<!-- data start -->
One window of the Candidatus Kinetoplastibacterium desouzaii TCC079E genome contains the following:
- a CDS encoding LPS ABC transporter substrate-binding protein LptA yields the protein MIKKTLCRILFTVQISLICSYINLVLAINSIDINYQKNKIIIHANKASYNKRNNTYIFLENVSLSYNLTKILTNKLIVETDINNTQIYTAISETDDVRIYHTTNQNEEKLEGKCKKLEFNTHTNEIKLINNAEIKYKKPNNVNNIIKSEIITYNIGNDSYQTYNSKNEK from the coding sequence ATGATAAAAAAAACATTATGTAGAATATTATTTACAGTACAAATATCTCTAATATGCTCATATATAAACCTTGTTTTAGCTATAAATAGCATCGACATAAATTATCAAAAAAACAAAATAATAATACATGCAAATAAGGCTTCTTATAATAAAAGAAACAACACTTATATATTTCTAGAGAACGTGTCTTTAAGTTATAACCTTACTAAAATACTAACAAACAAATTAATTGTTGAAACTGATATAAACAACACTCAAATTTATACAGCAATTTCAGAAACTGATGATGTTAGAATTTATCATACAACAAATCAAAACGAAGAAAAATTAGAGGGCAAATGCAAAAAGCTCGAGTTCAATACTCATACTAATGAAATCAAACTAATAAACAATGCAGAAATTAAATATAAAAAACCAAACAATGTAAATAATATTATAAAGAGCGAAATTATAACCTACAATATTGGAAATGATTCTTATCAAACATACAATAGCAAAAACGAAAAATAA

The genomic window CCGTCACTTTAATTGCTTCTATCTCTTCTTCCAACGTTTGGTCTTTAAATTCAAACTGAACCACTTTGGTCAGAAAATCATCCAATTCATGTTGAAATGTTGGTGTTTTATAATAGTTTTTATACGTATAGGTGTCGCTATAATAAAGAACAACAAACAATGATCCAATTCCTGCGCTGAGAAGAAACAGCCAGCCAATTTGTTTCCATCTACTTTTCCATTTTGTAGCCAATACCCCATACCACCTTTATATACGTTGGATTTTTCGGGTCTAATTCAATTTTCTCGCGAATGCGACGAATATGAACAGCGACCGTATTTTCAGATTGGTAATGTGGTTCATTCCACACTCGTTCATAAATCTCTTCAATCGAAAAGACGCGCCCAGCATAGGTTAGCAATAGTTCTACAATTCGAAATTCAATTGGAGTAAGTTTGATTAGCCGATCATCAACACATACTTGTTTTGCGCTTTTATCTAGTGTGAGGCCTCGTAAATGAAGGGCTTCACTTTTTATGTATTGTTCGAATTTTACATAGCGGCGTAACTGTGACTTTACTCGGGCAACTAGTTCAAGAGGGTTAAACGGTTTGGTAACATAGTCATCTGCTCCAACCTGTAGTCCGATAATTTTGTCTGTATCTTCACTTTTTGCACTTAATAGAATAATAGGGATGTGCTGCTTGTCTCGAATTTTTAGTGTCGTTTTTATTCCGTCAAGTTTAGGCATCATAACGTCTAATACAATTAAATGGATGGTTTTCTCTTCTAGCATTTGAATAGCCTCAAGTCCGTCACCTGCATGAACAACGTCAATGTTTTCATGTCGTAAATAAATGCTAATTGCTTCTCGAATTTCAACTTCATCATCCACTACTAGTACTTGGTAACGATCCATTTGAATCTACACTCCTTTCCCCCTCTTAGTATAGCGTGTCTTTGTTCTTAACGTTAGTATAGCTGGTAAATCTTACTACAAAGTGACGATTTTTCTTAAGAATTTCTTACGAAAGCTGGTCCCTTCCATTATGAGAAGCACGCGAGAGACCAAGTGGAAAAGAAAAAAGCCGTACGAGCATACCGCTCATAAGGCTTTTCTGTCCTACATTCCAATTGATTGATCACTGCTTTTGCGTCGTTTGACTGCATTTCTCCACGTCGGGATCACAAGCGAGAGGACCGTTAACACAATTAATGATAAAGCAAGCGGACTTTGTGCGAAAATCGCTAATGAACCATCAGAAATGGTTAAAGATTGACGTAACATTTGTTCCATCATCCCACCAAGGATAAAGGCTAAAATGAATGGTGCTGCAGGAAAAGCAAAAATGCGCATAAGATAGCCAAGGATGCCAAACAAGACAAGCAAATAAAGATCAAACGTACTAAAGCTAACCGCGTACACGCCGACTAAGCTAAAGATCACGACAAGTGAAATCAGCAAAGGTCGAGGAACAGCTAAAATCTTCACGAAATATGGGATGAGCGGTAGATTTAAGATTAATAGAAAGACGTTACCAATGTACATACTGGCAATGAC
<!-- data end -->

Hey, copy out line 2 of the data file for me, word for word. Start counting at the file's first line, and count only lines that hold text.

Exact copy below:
- a CDS encoding LPS ABC transporter substrate-binding protein LptA yields the protein MIKKTLCRILFTVQISLICSYINLVLAINSIDINYQKNKIIIHANKASYNKRNNTYIFLENVSLSYNLTKILTNKLIVETDINNTQIYTAISETDDVRIYHTTNQNEEKLEGKCKKLEFNTHTNEIKLINNAEIKYKKPNNVNNIIKSEIITYNIGNDSYQTYNSKNEK from the coding sequence ATGATAAAAAAAACATTATGTAGAATATTATTTACAGTACAAATATCTCTAATATGCTCATATATAAACCTTGTTTTAGCTATAAATAGCATCGACATAAATTATCAAAAAAACAAAATAATAATACATGCAAATAAGGCTTCTTATAATAAAAGAAACAACACTTATATATTTCTAGAGAACGTGTCTTTAAGTTATAACCTTACTAAAATACTAACAAACAAATTAATTGTTGAAACTGATATAAACAACACTCAAATTTATACAGCAATTTCAGAAACTGATGATGTTAGAATTTATCATACAACAAATCAAAACGAAGAAAAATTAGAGGGCAAATGCAAAAAGCTCGAGTTCAATACTCATACTAATGAAATCAAACTAATAAACAATGCAGAAATTAAATATAAAAAACCAAACAATGTAAATAATATTATAAAGAGCGAAATTATAACCTACAATATTGGAAATGATTCTTATCAAACATACAATAGCAAAAACGAAAAATAA